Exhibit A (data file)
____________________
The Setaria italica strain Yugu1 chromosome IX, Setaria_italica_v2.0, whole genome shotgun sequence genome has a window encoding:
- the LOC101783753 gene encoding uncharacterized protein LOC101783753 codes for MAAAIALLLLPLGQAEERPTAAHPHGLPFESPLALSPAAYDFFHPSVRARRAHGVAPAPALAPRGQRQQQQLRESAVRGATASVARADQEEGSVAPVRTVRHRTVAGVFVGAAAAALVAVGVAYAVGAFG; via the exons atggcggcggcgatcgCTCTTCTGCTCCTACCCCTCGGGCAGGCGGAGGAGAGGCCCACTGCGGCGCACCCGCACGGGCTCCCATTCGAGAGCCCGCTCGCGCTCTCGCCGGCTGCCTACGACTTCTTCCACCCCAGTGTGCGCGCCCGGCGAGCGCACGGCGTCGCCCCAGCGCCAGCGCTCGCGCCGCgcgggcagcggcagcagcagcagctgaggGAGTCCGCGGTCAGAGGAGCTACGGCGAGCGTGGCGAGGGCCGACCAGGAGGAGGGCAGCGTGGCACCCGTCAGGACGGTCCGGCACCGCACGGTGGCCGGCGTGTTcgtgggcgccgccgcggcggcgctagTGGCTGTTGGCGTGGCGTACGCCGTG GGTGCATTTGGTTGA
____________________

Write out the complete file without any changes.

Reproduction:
The Setaria italica strain Yugu1 chromosome IX, Setaria_italica_v2.0, whole genome shotgun sequence genome has a window encoding:
- the LOC101783753 gene encoding uncharacterized protein LOC101783753 codes for MAAAIALLLLPLGQAEERPTAAHPHGLPFESPLALSPAAYDFFHPSVRARRAHGVAPAPALAPRGQRQQQQLRESAVRGATASVARADQEEGSVAPVRTVRHRTVAGVFVGAAAAALVAVGVAYAVGAFG; via the exons atggcggcggcgatcgCTCTTCTGCTCCTACCCCTCGGGCAGGCGGAGGAGAGGCCCACTGCGGCGCACCCGCACGGGCTCCCATTCGAGAGCCCGCTCGCGCTCTCGCCGGCTGCCTACGACTTCTTCCACCCCAGTGTGCGCGCCCGGCGAGCGCACGGCGTCGCCCCAGCGCCAGCGCTCGCGCCGCgcgggcagcggcagcagcagcagctgaggGAGTCCGCGGTCAGAGGAGCTACGGCGAGCGTGGCGAGGGCCGACCAGGAGGAGGGCAGCGTGGCACCCGTCAGGACGGTCCGGCACCGCACGGTGGCCGGCGTGTTcgtgggcgccgccgcggcggcgctagTGGCTGTTGGCGTGGCGTACGCCGTG GGTGCATTTGGTTGA